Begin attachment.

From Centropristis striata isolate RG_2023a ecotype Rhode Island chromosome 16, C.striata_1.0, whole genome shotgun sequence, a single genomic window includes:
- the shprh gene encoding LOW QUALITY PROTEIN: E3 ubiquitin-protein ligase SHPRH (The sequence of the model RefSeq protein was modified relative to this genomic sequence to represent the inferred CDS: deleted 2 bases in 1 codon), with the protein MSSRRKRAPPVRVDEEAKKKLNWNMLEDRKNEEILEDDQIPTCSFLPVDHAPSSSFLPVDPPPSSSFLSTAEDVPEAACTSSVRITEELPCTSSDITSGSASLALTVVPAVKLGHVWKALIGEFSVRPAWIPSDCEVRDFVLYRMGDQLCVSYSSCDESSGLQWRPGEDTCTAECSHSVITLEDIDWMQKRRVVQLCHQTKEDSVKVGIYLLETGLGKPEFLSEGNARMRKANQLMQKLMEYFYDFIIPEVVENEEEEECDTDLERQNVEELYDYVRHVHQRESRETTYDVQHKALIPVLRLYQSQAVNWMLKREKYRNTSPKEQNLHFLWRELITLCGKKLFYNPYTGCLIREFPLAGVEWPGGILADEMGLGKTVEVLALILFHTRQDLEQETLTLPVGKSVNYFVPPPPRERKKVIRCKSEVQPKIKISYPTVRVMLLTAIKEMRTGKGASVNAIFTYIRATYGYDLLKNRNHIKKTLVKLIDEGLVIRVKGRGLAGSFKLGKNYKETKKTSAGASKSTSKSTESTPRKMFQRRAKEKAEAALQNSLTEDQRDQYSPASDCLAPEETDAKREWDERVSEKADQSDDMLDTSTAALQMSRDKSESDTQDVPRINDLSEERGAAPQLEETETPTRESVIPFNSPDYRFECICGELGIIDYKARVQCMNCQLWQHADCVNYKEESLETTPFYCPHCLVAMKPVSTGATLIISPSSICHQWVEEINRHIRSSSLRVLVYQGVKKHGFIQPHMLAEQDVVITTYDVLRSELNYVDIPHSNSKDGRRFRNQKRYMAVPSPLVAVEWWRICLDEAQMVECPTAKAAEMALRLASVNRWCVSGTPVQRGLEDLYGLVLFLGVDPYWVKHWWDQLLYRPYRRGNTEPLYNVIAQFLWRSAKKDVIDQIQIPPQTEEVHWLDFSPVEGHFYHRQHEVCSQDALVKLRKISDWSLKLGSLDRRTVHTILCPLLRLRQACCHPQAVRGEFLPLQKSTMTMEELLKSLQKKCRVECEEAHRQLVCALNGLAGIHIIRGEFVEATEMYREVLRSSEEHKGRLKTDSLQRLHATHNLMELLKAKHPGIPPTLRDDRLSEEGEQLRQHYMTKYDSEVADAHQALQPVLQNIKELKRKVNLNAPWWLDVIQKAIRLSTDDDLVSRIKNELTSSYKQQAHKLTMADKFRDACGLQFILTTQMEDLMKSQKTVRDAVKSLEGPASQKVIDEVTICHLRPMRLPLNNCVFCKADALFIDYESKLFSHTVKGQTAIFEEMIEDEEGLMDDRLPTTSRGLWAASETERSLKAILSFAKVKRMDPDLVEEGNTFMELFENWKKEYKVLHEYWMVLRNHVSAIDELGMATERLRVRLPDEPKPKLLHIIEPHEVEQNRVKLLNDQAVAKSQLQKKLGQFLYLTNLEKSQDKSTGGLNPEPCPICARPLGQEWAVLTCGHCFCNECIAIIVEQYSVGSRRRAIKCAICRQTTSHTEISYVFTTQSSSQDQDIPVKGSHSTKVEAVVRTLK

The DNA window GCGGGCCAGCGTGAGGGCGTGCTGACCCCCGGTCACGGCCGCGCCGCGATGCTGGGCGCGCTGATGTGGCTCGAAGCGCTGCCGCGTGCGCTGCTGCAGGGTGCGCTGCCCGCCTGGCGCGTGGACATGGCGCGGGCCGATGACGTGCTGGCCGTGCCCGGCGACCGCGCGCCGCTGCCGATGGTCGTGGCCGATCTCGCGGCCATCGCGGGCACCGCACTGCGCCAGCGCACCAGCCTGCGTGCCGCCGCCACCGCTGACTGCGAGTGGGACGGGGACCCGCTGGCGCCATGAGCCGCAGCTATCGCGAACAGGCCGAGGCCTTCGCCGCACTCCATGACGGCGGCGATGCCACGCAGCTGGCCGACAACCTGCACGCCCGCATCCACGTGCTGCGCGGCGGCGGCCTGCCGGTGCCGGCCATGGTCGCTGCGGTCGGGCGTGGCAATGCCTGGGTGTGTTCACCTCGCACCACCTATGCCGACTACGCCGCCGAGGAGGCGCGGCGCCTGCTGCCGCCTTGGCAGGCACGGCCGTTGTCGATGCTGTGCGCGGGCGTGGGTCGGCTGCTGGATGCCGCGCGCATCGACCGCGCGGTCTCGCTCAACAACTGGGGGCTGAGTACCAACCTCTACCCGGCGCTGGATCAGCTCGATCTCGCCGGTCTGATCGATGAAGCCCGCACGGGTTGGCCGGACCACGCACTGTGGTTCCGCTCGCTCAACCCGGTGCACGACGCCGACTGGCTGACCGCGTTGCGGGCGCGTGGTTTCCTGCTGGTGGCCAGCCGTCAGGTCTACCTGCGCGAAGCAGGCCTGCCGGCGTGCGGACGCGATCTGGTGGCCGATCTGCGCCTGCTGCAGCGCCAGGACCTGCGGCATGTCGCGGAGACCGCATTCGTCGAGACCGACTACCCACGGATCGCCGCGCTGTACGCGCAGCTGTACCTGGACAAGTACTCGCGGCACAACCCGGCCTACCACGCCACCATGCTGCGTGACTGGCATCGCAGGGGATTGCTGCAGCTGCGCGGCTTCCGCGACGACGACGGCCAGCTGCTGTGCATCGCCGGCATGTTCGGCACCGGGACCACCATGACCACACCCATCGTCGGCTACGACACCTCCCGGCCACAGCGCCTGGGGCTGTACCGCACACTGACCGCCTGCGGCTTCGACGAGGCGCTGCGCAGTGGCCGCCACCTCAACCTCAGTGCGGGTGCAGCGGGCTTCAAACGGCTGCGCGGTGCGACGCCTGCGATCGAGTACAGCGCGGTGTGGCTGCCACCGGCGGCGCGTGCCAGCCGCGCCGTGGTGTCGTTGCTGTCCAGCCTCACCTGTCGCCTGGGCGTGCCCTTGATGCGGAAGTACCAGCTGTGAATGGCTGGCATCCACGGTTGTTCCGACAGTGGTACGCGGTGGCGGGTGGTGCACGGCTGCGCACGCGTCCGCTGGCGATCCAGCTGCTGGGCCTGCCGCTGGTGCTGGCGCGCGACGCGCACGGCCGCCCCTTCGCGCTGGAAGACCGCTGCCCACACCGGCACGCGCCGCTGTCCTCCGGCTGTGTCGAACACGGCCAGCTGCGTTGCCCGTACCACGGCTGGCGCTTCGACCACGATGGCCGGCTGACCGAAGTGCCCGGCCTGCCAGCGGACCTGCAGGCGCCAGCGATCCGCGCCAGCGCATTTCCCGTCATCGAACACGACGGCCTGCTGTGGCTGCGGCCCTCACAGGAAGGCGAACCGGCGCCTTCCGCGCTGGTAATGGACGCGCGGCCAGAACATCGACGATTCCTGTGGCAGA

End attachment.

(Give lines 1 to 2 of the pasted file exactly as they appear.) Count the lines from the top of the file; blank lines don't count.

From Centropristis striata isolate RG_2023a ecotype Rhode Island chromosome 16, C.striata_1.0, whole genome shotgun sequence, a single genomic window includes:
- the shprh gene encoding LOW QUALITY PROTEIN: E3 ubiquitin-protein ligase SHPRH (The sequence of the model RefSeq protein was modified relative to this genomic sequence to represent the inferred CDS: deleted 2 bases in 1 codon), with the protein MSSRRKRAPPVRVDEEAKKKLNWNMLEDRKNEEILEDDQIPTCSFLPVDHAPSSSFLPVDPPPSSSFLSTAEDVPEAACTSSVRITEELPCTSSDITSGSASLALTVVPAVKLGHVWKALIGEFSVRPAWIPSDCEVRDFVLYRMGDQLCVSYSSCDESSGLQWRPGEDTCTAECSHSVITLEDIDWMQKRRVVQLCHQTKEDSVKVGIYLLETGLGKPEFLSEGNARMRKANQLMQKLMEYFYDFIIPEVVENEEEEECDTDLERQNVEELYDYVRHVHQRESRETTYDVQHKALIPVLRLYQSQAVNWMLKREKYRNTSPKEQNLHFLWRELITLCGKKLFYNPYTGCLIREFPLAGVEWPGGILADEMGLGKTVEVLALILFHTRQDLEQETLTLPVGKSVNYFVPPPPRERKKVIRCKSEVQPKIKISYPTVRVMLLTAIKEMRTGKGASVNAIFTYIRATYGYDLLKNRNHIKKTLVKLIDEGLVIRVKGRGLAGSFKLGKNYKETKKTSAGASKSTSKSTESTPRKMFQRRAKEKAEAALQNSLTEDQRDQYSPASDCLAPEETDAKREWDERVSEKADQSDDMLDTSTAALQMSRDKSESDTQDVPRINDLSEERGAAPQLEETETPTRESVIPFNSPDYRFECICGELGIIDYKARVQCMNCQLWQHADCVNYKEESLETTPFYCPHCLVAMKPVSTGATLIISPSSICHQWVEEINRHIRSSSLRVLVYQGVKKHGFIQPHMLAEQDVVITTYDVLRSELNYVDIPHSNSKDGRRFRNQKRYMAVPSPLVAVEWWRICLDEAQMVECPTAKAAEMALRLASVNRWCVSGTPVQRGLEDLYGLVLFLGVDPYWVKHWWDQLLYRPYRRGNTEPLYNVIAQFLWRSAKKDVIDQIQIPPQTEEVHWLDFSPVEGHFYHRQHEVCSQDALVKLRKISDWSLKLGSLDRRTVHTILCPLLRLRQACCHPQAVRGEFLPLQKSTMTMEELLKSLQKKCRVECEEAHRQLVCALNGLAGIHIIRGEFVEATEMYREVLRSSEEHKGRLKTDSLQRLHATHNLMELLKAKHPGIPPTLRDDRLSEEGEQLRQHYMTKYDSEVADAHQALQPVLQNIKELKRKVNLNAPWWLDVIQKAIRLSTDDDLVSRIKNELTSSYKQQAHKLTMADKFRDACGLQFILTTQMEDLMKSQKTVRDAVKSLEGPASQKVIDEVTICHLRPMRLPLNNCVFCKADALFIDYESKLFSHTVKGQTAIFEEMIEDEEGLMDDRLPTTSRGLWAASETERSLKAILSFAKVKRMDPDLVEEGNTFMELFENWKKEYKVLHEYWMVLRNHVSAIDELGMATERLRVRLPDEPKPKLLHIIEPHEVEQNRVKLLNDQAVAKSQLQKKLGQFLYLTNLEKSQDKSTGGLNPEPCPICARPLGQEWAVLTCGHCFCNECIAIIVEQYSVGSRRRAIKCAICRQTTSHTEISYVFTTQSSSQDQDIPVKGSHSTKVEAVVRTLK